Needless to say, the bibliography of Byron is almost endless. It is not so easy, however, to find estimates of his genius which err neither on the side of undue depreciation nor on that of excessive praise. There is only one way by which to arrive at a satisfactory conclusion, - and that is by a thorough and careful reading of Byron's works.

SELECTIONS FROM BYRON

LACHIN Y GAIR

This poem was first printed in Hours of Idleness, 1807. It is probably the best of Byron's juvenile poems. “ Lachin

у Gair, or, as it is pronounced in the Erse, Loch na Garr, towers proudly preëminent in the northern Highlands, near Invercauld. One of our modern tourists mentions it as the highest mountain, perhaps, in Great Britain. Be this as it may, it is certainly one of the most sublime and picturesque amongst our ‘Caledonian Alps. Its appearance is of a dusky hue, but the summit is the seat of eternal snows. Near Lachin

у Gair I spent some of the early part of my life, the recollection of which has given birth to these stanzas.”— Byron's note

I

AWAY

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WAY, ye gay landscapes, ye gardens of roses !
In you

let the minions of luxury rove;
Restore me the rocks, where the snow-flake reposes,

Though still they are sacred to freedom and love : Yet, Caledonia, belov'd are thy mountains,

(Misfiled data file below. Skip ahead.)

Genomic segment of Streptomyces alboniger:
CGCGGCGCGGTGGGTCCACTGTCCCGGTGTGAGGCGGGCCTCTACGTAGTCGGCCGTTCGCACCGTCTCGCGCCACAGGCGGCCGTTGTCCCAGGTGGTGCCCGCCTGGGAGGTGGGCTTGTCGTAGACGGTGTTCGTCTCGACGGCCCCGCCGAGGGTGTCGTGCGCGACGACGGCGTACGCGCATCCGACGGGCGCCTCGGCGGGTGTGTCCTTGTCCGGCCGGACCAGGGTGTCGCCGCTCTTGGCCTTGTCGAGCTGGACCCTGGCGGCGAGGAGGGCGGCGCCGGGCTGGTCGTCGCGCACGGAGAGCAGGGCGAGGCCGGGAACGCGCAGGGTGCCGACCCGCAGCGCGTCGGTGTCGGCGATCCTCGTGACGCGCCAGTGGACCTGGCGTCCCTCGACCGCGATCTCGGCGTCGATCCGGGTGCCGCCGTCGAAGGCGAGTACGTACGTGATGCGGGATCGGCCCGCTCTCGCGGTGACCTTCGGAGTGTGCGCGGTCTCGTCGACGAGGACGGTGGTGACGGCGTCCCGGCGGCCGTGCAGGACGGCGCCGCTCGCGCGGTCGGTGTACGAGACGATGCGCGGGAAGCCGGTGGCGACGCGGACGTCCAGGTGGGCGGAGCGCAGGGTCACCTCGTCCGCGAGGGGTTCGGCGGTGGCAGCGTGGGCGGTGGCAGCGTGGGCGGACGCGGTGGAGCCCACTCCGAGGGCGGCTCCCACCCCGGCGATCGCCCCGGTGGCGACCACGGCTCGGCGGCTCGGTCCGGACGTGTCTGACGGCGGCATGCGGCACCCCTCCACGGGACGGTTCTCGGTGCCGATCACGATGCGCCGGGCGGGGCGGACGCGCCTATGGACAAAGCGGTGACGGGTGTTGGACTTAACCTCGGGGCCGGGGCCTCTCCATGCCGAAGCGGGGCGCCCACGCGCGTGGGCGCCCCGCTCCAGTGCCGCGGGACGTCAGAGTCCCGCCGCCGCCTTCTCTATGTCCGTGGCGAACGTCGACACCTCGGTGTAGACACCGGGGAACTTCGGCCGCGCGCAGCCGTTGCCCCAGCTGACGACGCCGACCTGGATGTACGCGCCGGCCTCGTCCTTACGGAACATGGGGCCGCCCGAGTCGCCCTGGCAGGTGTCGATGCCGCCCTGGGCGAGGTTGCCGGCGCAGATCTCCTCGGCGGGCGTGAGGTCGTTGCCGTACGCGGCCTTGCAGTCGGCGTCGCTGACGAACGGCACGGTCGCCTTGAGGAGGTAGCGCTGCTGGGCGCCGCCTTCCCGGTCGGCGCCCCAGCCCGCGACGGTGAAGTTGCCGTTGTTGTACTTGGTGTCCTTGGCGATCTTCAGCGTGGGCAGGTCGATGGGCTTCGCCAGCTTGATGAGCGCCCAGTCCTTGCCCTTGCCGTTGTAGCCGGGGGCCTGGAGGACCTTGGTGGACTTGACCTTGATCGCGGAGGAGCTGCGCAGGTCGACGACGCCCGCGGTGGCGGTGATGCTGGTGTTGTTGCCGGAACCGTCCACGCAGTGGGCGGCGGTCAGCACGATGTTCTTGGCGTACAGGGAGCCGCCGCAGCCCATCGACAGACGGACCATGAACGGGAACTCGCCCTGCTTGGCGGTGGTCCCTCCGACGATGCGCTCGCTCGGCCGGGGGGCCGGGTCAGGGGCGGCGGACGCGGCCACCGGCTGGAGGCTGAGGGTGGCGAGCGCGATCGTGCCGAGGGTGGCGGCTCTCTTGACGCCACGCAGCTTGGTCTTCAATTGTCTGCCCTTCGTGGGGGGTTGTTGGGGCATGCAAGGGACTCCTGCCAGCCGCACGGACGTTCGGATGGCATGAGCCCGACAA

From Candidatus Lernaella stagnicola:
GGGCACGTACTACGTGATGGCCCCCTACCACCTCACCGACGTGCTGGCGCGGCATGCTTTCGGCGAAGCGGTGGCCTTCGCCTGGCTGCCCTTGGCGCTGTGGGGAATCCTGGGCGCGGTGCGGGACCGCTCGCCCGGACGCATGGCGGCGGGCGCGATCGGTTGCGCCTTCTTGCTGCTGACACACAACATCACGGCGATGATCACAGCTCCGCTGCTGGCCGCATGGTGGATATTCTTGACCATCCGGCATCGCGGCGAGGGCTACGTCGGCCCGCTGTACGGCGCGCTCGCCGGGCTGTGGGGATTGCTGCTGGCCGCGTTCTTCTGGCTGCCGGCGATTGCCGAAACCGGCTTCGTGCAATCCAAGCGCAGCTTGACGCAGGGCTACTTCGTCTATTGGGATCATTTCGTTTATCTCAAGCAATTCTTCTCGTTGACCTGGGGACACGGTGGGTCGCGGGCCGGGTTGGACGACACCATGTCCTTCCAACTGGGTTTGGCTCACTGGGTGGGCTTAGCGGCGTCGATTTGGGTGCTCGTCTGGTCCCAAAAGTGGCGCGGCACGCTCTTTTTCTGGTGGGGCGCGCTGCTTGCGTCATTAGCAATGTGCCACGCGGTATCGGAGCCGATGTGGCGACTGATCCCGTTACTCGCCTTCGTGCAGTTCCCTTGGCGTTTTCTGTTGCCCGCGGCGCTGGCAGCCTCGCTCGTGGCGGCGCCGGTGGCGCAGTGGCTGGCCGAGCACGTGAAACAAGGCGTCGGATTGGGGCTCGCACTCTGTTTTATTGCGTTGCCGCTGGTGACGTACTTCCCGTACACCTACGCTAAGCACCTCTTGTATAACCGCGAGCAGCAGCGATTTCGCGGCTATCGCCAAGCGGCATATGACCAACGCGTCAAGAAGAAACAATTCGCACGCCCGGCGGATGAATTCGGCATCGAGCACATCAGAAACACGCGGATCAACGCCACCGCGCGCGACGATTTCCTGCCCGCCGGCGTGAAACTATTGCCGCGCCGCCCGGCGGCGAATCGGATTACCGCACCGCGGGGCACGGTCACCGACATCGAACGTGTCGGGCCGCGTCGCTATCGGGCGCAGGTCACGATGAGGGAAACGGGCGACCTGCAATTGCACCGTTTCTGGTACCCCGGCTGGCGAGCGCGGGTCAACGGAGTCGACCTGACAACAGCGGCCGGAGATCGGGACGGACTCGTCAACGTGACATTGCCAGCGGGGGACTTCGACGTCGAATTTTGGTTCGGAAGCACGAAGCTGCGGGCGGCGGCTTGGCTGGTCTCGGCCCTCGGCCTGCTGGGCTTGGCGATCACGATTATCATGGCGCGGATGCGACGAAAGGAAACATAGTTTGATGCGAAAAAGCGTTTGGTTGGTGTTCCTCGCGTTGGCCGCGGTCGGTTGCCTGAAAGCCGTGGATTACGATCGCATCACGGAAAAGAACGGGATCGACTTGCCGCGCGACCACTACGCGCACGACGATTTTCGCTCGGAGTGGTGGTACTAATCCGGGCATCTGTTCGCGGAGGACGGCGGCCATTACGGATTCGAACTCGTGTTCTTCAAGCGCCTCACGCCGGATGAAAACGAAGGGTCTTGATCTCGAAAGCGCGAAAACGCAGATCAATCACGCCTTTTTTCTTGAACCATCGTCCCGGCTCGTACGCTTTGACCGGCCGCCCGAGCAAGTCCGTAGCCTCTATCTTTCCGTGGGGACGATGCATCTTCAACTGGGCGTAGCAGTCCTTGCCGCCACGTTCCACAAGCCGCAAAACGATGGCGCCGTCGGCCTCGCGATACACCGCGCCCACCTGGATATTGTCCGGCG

Round their white summits though elements war; Though cataracts foam 'stead of smooth-flowing fountains,

I sigh for the valley of dark Loch na Garr.

II

Ah! there my young footsteps in infancy wander'd :

My cap was the bonnet, my cloak was the plaid ; On chieftains, long perish'd, my memory ponder'd,

As daily I strode through the pine-cover'd glade ;

I sought not my home till the day's dying glory

Gave place to the rays of the bright polar star;
For fancy was cheer'd by traditional story,

Disclos'd by the natives of dark Loch na Garr.

III
“Shades of the dead ! have I not heard your

voices
Rise on the night-rolling breath of the gale?”
Surely, the soul of the hero rejoices,

And rides on the wind, o'er his own Highland vale !
Round Loch na Garr, while the stormy mist gathers,

Winter presides in his cold icy car :
Clouds there encircle the forms of my Fathers; 1

They dwell in the tempests of dark Loch na Garr.

2

IV
“Ill starr'd, though brave, did no visions foreboding

Tell you that fate had forsaken your cause?”
Ah ! were you destin'd to die at Culloden,

Victory crown'd not your fall with applause :
Still were you happy: in Death's earthy slumber

You rest with your clan in the caves of Braemar;
The Pibroch ’ resounds, to the piper's loud number,

Your deeds, on the echoes of dark Loch na Garr.

V

Years have rolld on, Loch na Garr, since I left you,

Years must elapse ere I tread you again :
Nature of verdure and flowers has bereft you,

Yet still are you dearer than Albion's plain :

1 Many of Byron's maternal ancestors, the Gordons, fought for the Stuart Pretender, Prince Charles.

2 Culloden : the battle that put an end to the hopes of the House of Stuart. It was fought near Inverness, Scotland, April 16, 1746.

3 Pibroch: the martial music played on the bagpipe, but in this instance Byron probably refers to the instrument itself.